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It’s real

 

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Celebrating with my awesome fellow teachers. Well, the real ones who (sort of) work hard every day (of the workweek) and live in the mountains (except on weekends)

 

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That’s my rather large posterior on the right, rice farming. Well, I’m doing the rice farming, not my buttocks.

 

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One of my students–an old soul


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The most beautiful bug I’ve ever seen. Legendary for its good luck and something else I didn’t understand. And no, no editing program ever came into contact with this photo–these are its natural neon-like colors

 

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Another of my young students, happy as could be at 7AM

 

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My last shot taken while standing alone on the moutain road, waiting to be picked up by my friend. Goodbye, mountains

Thailand is for Taunters (Update Part 17)

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As you all know, I am quite the critical person. I am a tough judge when it comes to people, food, places—almost anything. But man, I have nothing on the people of Thailand: The Land of Smiles. During my many weeks there, especially those spent living in the secluded northern mountains with fellow teachers and Sanit’s family, was tough. Even though most knew no English, they still managed to memorize phrases or actions to notify me of my (multiple) wrongdoings. They railed on me no matter what I was doing, and the very second I did something correctly, I was ridiculed (with smiles, of course) for doing two more things wrong.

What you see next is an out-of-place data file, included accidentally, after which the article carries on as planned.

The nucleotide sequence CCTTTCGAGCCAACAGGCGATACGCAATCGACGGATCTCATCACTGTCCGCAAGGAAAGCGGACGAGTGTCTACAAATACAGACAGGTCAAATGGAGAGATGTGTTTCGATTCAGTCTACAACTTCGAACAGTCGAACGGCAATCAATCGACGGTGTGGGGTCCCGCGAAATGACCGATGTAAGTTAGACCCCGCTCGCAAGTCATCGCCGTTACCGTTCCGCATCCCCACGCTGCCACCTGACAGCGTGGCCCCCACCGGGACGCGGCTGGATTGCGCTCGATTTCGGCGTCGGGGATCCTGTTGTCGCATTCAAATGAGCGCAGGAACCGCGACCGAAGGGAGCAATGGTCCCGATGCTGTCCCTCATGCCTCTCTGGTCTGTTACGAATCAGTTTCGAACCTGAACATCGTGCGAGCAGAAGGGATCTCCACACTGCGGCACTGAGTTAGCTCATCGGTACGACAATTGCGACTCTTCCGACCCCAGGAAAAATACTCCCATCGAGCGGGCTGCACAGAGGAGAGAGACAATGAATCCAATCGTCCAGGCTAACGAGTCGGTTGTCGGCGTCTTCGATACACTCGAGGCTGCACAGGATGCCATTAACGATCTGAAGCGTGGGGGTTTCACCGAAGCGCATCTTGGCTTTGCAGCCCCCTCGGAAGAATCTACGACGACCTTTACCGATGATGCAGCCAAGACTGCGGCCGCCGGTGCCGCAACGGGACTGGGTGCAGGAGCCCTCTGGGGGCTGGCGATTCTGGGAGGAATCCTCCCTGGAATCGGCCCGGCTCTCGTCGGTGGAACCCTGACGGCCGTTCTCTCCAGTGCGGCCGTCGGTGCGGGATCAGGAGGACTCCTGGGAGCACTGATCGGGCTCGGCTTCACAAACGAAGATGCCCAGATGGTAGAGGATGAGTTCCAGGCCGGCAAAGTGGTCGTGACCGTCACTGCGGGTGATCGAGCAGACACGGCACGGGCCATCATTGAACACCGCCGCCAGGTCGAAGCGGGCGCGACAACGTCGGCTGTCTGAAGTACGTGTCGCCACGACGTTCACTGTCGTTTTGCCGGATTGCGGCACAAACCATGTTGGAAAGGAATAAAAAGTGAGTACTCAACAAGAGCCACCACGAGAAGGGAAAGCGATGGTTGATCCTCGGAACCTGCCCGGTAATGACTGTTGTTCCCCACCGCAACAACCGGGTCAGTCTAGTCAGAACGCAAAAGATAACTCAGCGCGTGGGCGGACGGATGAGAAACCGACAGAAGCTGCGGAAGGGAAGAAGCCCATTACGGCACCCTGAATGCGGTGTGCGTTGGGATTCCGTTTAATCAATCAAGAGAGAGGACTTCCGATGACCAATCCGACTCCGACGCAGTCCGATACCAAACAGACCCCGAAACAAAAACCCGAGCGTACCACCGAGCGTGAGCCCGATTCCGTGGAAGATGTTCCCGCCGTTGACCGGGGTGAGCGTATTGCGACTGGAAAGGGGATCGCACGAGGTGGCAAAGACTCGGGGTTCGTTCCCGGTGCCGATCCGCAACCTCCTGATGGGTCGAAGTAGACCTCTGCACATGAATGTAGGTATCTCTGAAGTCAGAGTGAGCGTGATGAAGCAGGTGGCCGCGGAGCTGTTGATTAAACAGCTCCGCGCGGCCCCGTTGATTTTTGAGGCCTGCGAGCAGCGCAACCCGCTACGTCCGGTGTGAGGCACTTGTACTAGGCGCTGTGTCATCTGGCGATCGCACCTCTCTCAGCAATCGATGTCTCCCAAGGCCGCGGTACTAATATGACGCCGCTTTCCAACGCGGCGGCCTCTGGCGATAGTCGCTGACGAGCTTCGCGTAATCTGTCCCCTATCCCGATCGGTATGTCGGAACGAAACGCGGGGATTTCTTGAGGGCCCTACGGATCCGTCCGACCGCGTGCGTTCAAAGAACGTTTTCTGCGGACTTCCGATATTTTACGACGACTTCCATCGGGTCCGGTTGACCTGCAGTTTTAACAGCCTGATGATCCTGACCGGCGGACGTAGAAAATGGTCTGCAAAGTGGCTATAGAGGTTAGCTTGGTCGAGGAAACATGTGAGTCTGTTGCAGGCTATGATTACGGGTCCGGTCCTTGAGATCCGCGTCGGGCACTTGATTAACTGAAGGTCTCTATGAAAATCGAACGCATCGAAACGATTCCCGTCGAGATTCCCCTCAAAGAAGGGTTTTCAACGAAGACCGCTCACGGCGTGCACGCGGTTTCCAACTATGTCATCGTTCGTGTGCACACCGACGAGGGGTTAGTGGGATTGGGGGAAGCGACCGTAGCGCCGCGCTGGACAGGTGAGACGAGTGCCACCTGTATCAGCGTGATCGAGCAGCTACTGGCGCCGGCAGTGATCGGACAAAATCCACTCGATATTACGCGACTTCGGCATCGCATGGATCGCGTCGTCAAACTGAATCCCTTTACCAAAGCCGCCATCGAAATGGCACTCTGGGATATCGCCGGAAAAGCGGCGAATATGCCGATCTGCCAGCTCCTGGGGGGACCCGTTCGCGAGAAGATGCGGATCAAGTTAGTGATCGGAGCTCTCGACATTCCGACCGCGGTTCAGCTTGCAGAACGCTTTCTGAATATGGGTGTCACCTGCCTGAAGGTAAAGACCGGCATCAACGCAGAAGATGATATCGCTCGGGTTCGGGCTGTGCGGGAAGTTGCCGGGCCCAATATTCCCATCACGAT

I put my spoon in my bowl wrong and offended people.

The sticky rice balls I rolled were not of the proper shape.

I wrung out my laundry wrong.

The rice I planted was not of the right depth.

I apparently offended someone because my buttocks was too high up in the air and pointed in her general direction while I was planting rice. Now I need to have policy-checking eyes on the back of my heinies, too? I can’t even farm right.

I made a mistake while hoeing the rubber saplings and left a ½”-wide, ¼”-deep cut. They somehow immediately found it and chastised me.

I ate things in the wrong order. Wait, how was I supposed to know that a bowl of a cut-up vegetable is dessert?

If I sat on the floor with my legs to the side, it was a time when I was supposed to sit cross-legged. When I sat with my legs crossed, I was scolded for not sitting with my legs to the side.

I put my boots in the wrong place and made a whole army of farmers shake their heads in disapproval.

I took the wriggling maggots out of the eggplant wrong.